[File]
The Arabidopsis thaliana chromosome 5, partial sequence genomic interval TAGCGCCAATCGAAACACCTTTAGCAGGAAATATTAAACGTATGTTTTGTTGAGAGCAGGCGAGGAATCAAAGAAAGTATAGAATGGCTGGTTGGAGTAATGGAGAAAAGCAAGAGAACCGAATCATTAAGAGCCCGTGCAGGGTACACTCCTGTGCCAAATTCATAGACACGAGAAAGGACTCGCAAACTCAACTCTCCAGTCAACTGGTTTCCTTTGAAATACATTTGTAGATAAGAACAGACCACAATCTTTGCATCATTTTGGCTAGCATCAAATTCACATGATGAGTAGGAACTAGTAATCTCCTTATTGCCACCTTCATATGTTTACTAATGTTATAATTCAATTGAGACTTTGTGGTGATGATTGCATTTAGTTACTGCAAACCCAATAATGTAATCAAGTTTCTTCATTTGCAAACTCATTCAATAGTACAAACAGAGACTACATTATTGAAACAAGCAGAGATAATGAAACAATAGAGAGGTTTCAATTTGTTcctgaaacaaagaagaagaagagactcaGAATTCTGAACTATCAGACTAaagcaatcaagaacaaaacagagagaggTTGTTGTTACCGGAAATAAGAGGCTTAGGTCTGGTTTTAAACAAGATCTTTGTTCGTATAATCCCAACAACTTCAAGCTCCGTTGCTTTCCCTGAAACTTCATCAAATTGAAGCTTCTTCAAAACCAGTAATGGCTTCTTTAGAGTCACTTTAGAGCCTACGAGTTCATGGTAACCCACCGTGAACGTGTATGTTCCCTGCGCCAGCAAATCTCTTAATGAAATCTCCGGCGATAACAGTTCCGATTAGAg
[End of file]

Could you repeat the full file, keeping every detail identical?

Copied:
The Arabidopsis thaliana chromosome 5, partial sequence genomic interval TAGCGCCAATCGAAACACCTTTAGCAGGAAATATTAAACGTATGTTTTGTTGAGAGCAGGCGAGGAATCAAAGAAAGTATAGAATGGCTGGTTGGAGTAATGGAGAAAAGCAAGAGAACCGAATCATTAAGAGCCCGTGCAGGGTACACTCCTGTGCCAAATTCATAGACACGAGAAAGGACTCGCAAACTCAACTCTCCAGTCAACTGGTTTCCTTTGAAATACATTTGTAGATAAGAACAGACCACAATCTTTGCATCATTTTGGCTAGCATCAAATTCACATGATGAGTAGGAACTAGTAATCTCCTTATTGCCACCTTCATATGTTTACTAATGTTATAATTCAATTGAGACTTTGTGGTGATGATTGCATTTAGTTACTGCAAACCCAATAATGTAATCAAGTTTCTTCATTTGCAAACTCATTCAATAGTACAAACAGAGACTACATTATTGAAACAAGCAGAGATAATGAAACAATAGAGAGGTTTCAATTTGTTcctgaaacaaagaagaagaagagactcaGAATTCTGAACTATCAGACTAaagcaatcaagaacaaaacagagagaggTTGTTGTTACCGGAAATAAGAGGCTTAGGTCTGGTTTTAAACAAGATCTTTGTTCGTATAATCCCAACAACTTCAAGCTCCGTTGCTTTCCCTGAAACTTCATCAAATTGAAGCTTCTTCAAAACCAGTAATGGCTTCTTTAGAGTCACTTTAGAGCCTACGAGTTCATGGTAACCCACCGTGAACGTGTATGTTCCCTGCGCCAGCAAATCTCTTAATGAAATCTCCGGCGATAACAGTTCCGATTAGAg